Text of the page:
E-Commerce Markets in Africa
Africa holds less than 2 percent of the global e-commerce market, but an increase in participation could benefit the continent on a massive economic scale.

In fact, it has been shown that e-commerce allows consumers to connect to businesses as well as to other consumers in order to exchange goods via the Internet. E-commerce benefits global markets by improving efficiency in distribution channels and creating a more prominent market presence for individuals or businesses trying to sell products. For developing countries in Africa, one of the main obstacles in gaining access to e-commerce markets is limited access to banks.

Mobile Money

Globally, roughly 1.7 billion adults remain without access to a financial institution.

In order to alleviate this problem, mobile banking services focus on the high percentage of adults who have mobile phones in Africa. In South Africa, about 90 percent of the adult population owns a mobile device; whereas, Tanzania has the lowest with only about 75 percent of the adult population owning a mobile device.

The integration of mobile banking companies has increased dramatically over the past decade with 135 live mobile monetary services available in 2017. In fact, the number of subscribers in sub-Saharan Africa hit 44 percent in 2017. Mobile banking is attractive to people who do not physically have access to a bank or who do not have a permanent home address. It allows them to set up an account and protect their money electronically while giving them the freedom to interact financially on a global scale through e-commerce.

The Problem of Rural Communities

A smaller density of people lives in rural areas so there is a lower prospective income for operators who wish to set up mobile services in these regions. Roughly 20 percent of the population of sub-Saharan Africa is spread over 70 percent of the land. Consequently, operators in rural communities only secure a revenue of about one-tenth compared to those who work in urban areas.

Since many individuals rely on mobile banking to engage in the global market, reducing this barrier is essential to the continued development of e-commerce markets in Africa. As a result, in 2018, Uganda’s Communications Commission decided to pair with satellite firms Intelsat and Gilat in order to help increase access for those living in two rural communities.

The Prospective Value of E-Commerce Markets in Africa

A study by the McKinsey Global Institute estimates 3.7 trillion dollars (6 percent of GDP) could be added to the developing world’s collective GDP by 2025 due to a growing digital finance sector. It is 80 to 90 percent less expensive for financial institutions to provide mobile banking services than it is to create new physical branches. This method allows financial institutions to penetrate more of the population in developing and rural areas.

The e-commerce market has the potential to grow enormously over the next five years. Although access to financial institutions is an obstacle that many less privileged individuals face, an increase in mobile money services is helping to create parity. Financial inclusion means an upward trend in the global market participation, and through the development of internet-based trade, the global economy will experience more consumers, products and efficient distribution.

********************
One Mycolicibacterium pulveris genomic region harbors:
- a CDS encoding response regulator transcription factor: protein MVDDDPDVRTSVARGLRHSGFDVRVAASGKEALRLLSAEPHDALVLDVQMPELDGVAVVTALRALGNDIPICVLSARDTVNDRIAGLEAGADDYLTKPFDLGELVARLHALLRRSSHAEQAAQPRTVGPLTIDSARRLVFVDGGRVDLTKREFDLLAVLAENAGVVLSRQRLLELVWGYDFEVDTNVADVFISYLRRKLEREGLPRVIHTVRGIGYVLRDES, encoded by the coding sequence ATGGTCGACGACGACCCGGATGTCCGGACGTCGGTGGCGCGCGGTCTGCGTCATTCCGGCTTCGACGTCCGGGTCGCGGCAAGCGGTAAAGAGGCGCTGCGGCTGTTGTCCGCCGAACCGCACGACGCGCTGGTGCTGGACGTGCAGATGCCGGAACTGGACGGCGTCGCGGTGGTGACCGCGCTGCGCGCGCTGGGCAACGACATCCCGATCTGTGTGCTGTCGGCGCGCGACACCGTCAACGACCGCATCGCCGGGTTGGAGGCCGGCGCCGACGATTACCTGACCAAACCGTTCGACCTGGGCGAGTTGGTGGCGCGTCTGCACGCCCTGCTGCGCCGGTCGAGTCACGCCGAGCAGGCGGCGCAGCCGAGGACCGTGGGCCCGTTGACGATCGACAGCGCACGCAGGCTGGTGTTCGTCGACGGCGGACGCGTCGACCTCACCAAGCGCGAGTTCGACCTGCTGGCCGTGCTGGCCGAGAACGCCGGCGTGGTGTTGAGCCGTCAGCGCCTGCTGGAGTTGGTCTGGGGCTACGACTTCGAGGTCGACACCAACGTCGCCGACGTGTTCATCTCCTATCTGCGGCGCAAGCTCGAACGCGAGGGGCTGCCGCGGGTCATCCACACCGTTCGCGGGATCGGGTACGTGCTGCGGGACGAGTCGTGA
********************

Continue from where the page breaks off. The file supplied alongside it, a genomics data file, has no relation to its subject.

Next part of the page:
Tera Hofmann
Photo: Flickr

5 Areas Developing Countries Lead the WorldUpon initial inspection, developing countries face many obvious challenges, some of which obscure the progress being made. The realities of poverty can sometimes force this progress; after all, from the bottom, there’s only one way to go: up. Developing countries lead the world now in ways unforeseen perhaps a decade ago, and in some ways have even distinguished themselves on the global stage. Five areas serve to highlight where these countries are outperforming the developed world.

5 Areas in Which Developing Countries Lead the World

  1. Renewable and Sustainable Energy
    On the rocky fringes of a global landscape, developing countries lead the world down some of the most implausible of paths. One such pathway grows greener than others. According to World Bank, an international financial institution that finances capital projects in countries throughout the world, Mexico, China, India and Brazil are among the leaders in sustainable energy policies.In Scoring 111 countries on policies that support energy access, World Bank analytics called Regulatory Indicators for Sustainable Energy (RISE) took into account each country’s energy access, efficiency, and policies. Vietnam, South Africa, Kenya, Uganda and Tanzania also received praise for their efforts.Perhaps one reason for this trend could be the falling costs of solar energy, allowing for developing countries to reach their most isolated residents. Whatever the reason, developing economies invested in renewable energy to the tune of $177 billion in 2017. That’s a 20 percent leap in one year.
  2. Election Technology
    In places like Nigeria, electronic voter identification takes precedence over traditional work, while elsewhere, in developed countries like the U.K., the digital jump still hasn’t been made.While the electronic “fixing” of an election may be possible, the likelihood of it working in a persuasive manner depends largely on the closeness of an election. And while elections in places like Kenya meet opposition and challenge, Africa still finds itself ahead in the popular vote, so to speak, when it comes to digital voting technology.
  1. Mobile Money
    Developing countries lead the way in the implementation and use of mobile money technologies as well. Remarkably, Kenya has hit the decade mark with its M-Pesa mobile money service, but it is not alone in this growing trend among developing nations.In a 2017 report by Groupe Spéciale Mobile Association (GSMA), an organization that represents the interests of mobile operators the world over, 277 million registered mobile money accounts dotted sub-Saharan Africa at the end of 2016. These services generated $110 billion of economic value and helped to support more than three million jobs.
  2. e-Commerce and Trade
    Commercial transactions conducted electronically online, referred to as e-commerce, might often be associated with advanced economies. However, developing countries also lead the way in this area, in nations like Columbia, Argentina and Nigeria.In fact, in Latin America alone, e-commerce is expected to see growth of nearly 20 percent over the next five years. What does this mean for a developing economy? It means growth opportunities and greater integration within the world’s markets.In terms of countries opening themselves up to trade, Singapore, Indonesia and the Philippines take center stage. According to the World Economic Forum, an organization that engages world leaders to shape agendas, these countries have now displaced the traditional powerhouses.